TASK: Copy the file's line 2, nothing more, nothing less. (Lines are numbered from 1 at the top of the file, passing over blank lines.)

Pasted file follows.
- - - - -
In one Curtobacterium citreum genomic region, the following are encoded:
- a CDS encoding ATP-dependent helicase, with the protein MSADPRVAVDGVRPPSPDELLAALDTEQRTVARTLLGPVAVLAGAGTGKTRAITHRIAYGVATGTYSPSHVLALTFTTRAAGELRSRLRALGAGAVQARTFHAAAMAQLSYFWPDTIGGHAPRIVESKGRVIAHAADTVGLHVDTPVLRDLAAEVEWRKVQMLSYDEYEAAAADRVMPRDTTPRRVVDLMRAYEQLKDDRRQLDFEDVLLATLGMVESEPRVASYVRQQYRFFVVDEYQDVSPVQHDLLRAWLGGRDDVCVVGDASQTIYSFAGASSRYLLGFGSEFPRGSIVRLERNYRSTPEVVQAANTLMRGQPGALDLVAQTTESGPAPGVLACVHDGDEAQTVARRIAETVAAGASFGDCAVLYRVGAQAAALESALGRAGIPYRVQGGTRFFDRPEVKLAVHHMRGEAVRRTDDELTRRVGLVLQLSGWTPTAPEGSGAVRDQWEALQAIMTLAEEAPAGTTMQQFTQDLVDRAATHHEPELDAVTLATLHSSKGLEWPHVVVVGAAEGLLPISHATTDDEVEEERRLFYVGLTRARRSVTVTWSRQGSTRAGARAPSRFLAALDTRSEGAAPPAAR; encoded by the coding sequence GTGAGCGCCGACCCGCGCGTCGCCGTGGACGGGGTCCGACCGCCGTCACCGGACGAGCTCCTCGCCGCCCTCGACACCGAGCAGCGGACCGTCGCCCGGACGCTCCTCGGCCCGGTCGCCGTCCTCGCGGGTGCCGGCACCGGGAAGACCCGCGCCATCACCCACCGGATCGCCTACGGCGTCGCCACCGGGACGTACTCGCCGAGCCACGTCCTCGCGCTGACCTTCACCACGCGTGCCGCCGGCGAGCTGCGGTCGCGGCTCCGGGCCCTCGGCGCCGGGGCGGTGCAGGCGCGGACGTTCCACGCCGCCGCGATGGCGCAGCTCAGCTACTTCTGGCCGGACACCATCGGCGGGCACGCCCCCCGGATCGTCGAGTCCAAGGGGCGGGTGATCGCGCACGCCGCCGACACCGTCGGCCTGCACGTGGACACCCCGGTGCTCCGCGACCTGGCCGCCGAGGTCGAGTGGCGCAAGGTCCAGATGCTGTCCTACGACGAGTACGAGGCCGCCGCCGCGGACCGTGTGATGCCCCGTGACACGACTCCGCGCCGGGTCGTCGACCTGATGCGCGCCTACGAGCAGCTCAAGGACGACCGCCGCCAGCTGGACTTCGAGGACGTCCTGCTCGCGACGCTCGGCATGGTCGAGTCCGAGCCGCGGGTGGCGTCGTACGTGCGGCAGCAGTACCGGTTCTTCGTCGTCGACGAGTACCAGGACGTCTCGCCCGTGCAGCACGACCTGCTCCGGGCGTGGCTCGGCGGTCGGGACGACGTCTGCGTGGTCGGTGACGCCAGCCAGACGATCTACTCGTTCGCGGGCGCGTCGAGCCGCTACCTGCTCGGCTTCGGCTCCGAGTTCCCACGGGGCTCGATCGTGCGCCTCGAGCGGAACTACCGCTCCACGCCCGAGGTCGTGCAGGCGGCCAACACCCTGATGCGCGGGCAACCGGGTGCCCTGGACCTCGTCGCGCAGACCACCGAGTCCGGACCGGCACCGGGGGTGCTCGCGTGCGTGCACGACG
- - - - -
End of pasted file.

- a CDS encoding ATP-dependent helicase, with the protein MSADPRVAVDGVRPPSPDELLAALDTEQRTVARTLLGPVAVLAGAGTGKTRAITHRIAYGVATGTYSPSHVLALTFTTRAAGELRSRLRALGAGAVQARTFHAAAMAQLSYFWPDTIGGHAPRIVESKGRVIAHAADTVGLHVDTPVLRDLAAEVEWRKVQMLSYDEYEAAAADRVMPRDTTPRRVVDLMRAYEQLKDDRRQLDFEDVLLATLGMVESEPRVASYVRQQYRFFVVDEYQDVSPVQHDLLRAWLGGRDDVCVVGDASQTIYSFAGASSRYLLGFGSEFPRGSIVRLERNYRSTPEVVQAANTLMRGQPGALDLVAQTTESGPAPGVLACVHDGDEAQTVARRIAETVAAGASFGDCAVLYRVGAQAAALESALGRAGIPYRVQGGTRFFDRPEVKLAVHHMRGEAVRRTDDELTRRVGLVLQLSGWTPTAPEGSGAVRDQWEALQAIMTLAEEAPAGTTMQQFTQDLVDRAATHHEPELDAVTLATLHSSKGLEWPHVVVVGAAEGLLPISHATTDDEVEEERRLFYVGLTRARRSVTVTWSRQGSTRAGARAPSRFLAALDTRSEGAAPPAAR; encoded by the coding sequence GTGAGCGCCGACCCGCGCGTCGCCGTGGACGGGGTCCGACCGCCGTCACCGGACGAGCTCCTCGCCGCCCTCGACACCGAGCAGCGGACCGTCGCCCGGACGCTCCTCGGCCCGGTCGCCGTCCTCGCGGGTGCCGGCACCGGGAAGACCCGCGCCATCACCCACCGGATCGCCTACGGCGTCGCCACCGGGACGTACTCGCCGAGCCACGTCCTCGCGCTGACCTTCACCACGCGTGCCGCCGGCGAGCTGCGGTCGCGGCTCCGGGCCCTCGGCGCCGGGGCGGTGCAGGCGCGGACGTTCCACGCCGCCGCGATGGCGCAGCTCAGCTACTTCTGGCCGGACACCATCGGCGGGCACGCCCCCCGGATCGTCGAGTCCAAGGGGCGGGTGATCGCGCACGCCGCCGACACCGTCGGCCTGCACGTGGACACCCCGGTGCTCCGCGACCTGGCCGCCGAGGTCGAGTGGCGCAAGGTCCAGATGCTGTCCTACGACGAGTACGAGGCCGCCGCCGCGGACCGTGTGATGCCCCGTGACACGACTCCGCGCCGGGTCGTCGACCTGATGCGCGCCTACGAGCAGCTCAAGGACGACCGCCGCCAGCTGGACTTCGAGGACGTCCTGCTCGCGACGCTCGGCATGGTCGAGTCCGAGCCGCGGGTGGCGTCGTACGTGCGGCAGCAGTACCGGTTCTTCGTCGTCGACGAGTACCAGGACGTCTCGCCCGTGCAGCACGACCTGCTCCGGGCGTGGCTCGGCGGTCGGGACGACGTCTGCGTGGTCGGTGACGCCAGCCAGACGATCTACTCGTTCGCGGGCGCGTCGAGCCGCTACCTGCTCGGCTTCGGCTCCGAGTTCCCACGGGGCTCGATCGTGCGCCTCGAGCGGAACTACCGCTCCACGCCCGAGGTCGTGCAGGCGGCCAACACCCTGATGCGCGGGCAACCGGGTGCCCTGGACCTCGTCGCGCAGACCACCGAGTCCGGACCGGCACCGGGGGTGCTCGCGTGCGTGCACGACG